According to experts, Net Asset Value (NAV) is per unit value of a mutual fund’s assets minus the liabilities.

“NAV is calculated by dividing the total value of assets or shares held by a scheme divided by the total number of units issued under that scheme. So, if the value of shares increases, the value of NAV goes up and if the value of shares comes down, the NAV goes down,” said Manish Saluja, CFP, Founder Prime Wealth Advisors.

“Redemption or purchase has no impact on NAV. Rather, the value of assets impacts NAV,” he concluded.

Rachit Chawla, Founder and CEO, Finway, however, said that NAV may decrease due to mass redemption as the value of underlying stocks would decrease due to redemption pressure and vice versa.

But the point is that both the schemes were managed by the same AMC and were following the same index. So, there might be sale and purchase of similar set of stocks due to shifting of money form one scheme to the other.

Taking a balanced stand, Raghvendra Nath, Managing Director of Ladderup Wealth Management, said, “A sudden sell-off may negatively impact the NAV of a mutual fund. It is not always necessary that a mutual fund price will drop due to the huge selling of shares by the fund manager.”

Yashpal Sharma, Vice President, Taurus Asset Management Co Ltd was of the opinion that although normal redemption pressure doesn’t impact NAV, mass redemption may.

“For regular redemption by investors, a mutual fund scheme has some free liquidity that allows them to meet the demand without adverse effect on the NAV. However, in cases of mass redemption, where the fund manager may not have enough free cash available, the fund will have to sell their investments (assets) to meet the redemption pressure. This sudden sale in a short period of time may lead to decrease in the price of the underlying asset with a resultant decrease in NAV of the scheme,” said Sharma.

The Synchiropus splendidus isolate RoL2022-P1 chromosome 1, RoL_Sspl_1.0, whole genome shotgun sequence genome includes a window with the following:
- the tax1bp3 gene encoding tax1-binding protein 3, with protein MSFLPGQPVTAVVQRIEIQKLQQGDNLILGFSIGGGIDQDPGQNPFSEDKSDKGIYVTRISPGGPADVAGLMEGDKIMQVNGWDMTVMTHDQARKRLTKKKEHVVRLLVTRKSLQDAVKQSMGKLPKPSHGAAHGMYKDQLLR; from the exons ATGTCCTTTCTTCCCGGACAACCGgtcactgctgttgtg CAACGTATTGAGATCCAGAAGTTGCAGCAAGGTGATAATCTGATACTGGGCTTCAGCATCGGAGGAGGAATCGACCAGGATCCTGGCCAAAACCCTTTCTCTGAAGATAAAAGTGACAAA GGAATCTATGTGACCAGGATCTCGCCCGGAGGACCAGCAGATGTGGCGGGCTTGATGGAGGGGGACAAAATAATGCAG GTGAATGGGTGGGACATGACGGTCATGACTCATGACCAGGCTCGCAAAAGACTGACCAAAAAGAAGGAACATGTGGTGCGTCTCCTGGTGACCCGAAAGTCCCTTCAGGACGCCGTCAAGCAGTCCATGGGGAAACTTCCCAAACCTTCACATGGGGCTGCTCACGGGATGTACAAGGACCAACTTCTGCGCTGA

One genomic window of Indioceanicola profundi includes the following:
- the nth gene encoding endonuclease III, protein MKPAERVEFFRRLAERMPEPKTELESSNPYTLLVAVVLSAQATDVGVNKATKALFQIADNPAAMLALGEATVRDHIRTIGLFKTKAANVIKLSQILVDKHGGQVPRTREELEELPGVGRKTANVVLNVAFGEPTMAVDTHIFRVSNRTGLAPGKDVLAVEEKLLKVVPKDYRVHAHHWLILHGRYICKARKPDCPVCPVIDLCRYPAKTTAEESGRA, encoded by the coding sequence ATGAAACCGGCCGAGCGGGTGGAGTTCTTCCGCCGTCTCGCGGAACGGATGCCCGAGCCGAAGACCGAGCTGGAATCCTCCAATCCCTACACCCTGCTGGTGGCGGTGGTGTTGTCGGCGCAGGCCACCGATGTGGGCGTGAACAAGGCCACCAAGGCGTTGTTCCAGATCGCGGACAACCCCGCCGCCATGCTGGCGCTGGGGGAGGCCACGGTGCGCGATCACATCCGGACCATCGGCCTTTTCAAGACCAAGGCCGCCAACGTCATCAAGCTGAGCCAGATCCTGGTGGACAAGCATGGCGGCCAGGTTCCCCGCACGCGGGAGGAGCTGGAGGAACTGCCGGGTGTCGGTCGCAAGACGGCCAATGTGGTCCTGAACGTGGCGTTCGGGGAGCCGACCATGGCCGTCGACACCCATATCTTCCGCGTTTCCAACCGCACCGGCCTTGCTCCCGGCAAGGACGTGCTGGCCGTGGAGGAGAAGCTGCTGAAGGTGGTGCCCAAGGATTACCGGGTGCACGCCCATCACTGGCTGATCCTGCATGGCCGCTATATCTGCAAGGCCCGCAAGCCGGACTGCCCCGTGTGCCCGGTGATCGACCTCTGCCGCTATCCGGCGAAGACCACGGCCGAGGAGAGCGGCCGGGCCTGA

However, he doesn’t think mass purchase pressure would enhance the NAV of a scheme. “Owing to sudden inflow of funds there may not be enough suitable opportunities to invest and hence the investments may be parked in low-yielding assets like bonds, FDs etc, thereby decreasing the overall scheme return in the short to medium term,” he said.

Ankit Agarwal, MD Alankit Ltd was of the opinion that the NAV may vary, as during massive redemption request, there is no choice for fund houses but to sell scrips from their portfolio regardless of its price in the market.

So, it can’t be said conclusively if the NAV of two funds would move directly when one fund sees mass redemption pressure and the other one sees mass purchase pressure, especially if both the funds are in the same category having similar set of underlying assets.

Despite difference in the opinion of experts, the fact is that investors have witnessed erosion in the value of their holding when the fund they had invested was merged with the other fund in the same category.

Now the bigger question is, whose task is it to restore the confidence investors who have suffered without any fault of theirs? Did the regulator realise that a move to make things easier for investors may sometimes leave them battered? Did the concerned AMCs take steps to ensure that the fund values of investors remain unaffected following the merger process?

Apart from market volatility, if investors see irreparable loss in their fund value due to regulatory measures, who will they trust?